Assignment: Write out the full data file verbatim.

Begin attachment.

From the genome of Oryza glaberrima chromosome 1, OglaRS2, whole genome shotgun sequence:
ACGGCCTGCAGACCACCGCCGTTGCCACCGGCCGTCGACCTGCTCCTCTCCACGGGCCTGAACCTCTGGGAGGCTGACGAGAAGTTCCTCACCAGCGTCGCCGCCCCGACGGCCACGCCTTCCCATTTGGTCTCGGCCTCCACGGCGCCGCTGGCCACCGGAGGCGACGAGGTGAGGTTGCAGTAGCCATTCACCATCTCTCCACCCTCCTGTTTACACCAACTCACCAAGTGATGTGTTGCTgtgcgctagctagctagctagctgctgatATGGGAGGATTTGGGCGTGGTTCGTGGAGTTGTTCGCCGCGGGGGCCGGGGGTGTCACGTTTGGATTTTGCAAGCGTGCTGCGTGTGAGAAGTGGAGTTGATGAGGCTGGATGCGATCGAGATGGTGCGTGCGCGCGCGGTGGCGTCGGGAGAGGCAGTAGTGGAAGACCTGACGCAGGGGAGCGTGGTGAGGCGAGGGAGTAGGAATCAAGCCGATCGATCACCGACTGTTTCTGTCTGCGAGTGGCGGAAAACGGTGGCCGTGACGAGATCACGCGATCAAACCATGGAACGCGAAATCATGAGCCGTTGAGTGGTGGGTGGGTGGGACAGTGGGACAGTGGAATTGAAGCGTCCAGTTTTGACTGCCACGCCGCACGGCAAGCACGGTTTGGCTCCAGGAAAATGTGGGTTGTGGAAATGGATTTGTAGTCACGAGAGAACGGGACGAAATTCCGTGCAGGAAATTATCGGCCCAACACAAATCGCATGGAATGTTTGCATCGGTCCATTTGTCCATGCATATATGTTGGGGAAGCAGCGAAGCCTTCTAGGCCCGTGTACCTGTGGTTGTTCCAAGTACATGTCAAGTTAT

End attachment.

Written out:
From the genome of Oryza glaberrima chromosome 1, OglaRS2, whole genome shotgun sequence:
ACGGCCTGCAGACCACCGCCGTTGCCACCGGCCGTCGACCTGCTCCTCTCCACGGGCCTGAACCTCTGGGAGGCTGACGAGAAGTTCCTCACCAGCGTCGCCGCCCCGACGGCCACGCCTTCCCATTTGGTCTCGGCCTCCACGGCGCCGCTGGCCACCGGAGGCGACGAGGTGAGGTTGCAGTAGCCATTCACCATCTCTCCACCCTCCTGTTTACACCAACTCACCAAGTGATGTGTTGCTgtgcgctagctagctagctagctgctgatATGGGAGGATTTGGGCGTGGTTCGTGGAGTTGTTCGCCGCGGGGGCCGGGGGTGTCACGTTTGGATTTTGCAAGCGTGCTGCGTGTGAGAAGTGGAGTTGATGAGGCTGGATGCGATCGAGATGGTGCGTGCGCGCGCGGTGGCGTCGGGAGAGGCAGTAGTGGAAGACCTGACGCAGGGGAGCGTGGTGAGGCGAGGGAGTAGGAATCAAGCCGATCGATCACCGACTGTTTCTGTCTGCGAGTGGCGGAAAACGGTGGCCGTGACGAGATCACGCGATCAAACCATGGAACGCGAAATCATGAGCCGTTGAGTGGTGGGTGGGTGGGACAGTGGGACAGTGGAATTGAAGCGTCCAGTTTTGACTGCCACGCCGCACGGCAAGCACGGTTTGGCTCCAGGAAAATGTGGGTTGTGGAAATGGATTTGTAGTCACGAGAGAACGGGACGAAATTCCGTGCAGGAAATTATCGGCCCAACACAAATCGCATGGAATGTTTGCATCGGTCCATTTGTCCATGCATATATGTTGGGGAAGCAGCGAAGCCTTCTAGGCCCGTGTACCTGTGGTTGTTCCAAGTACATGTCAAGTTAT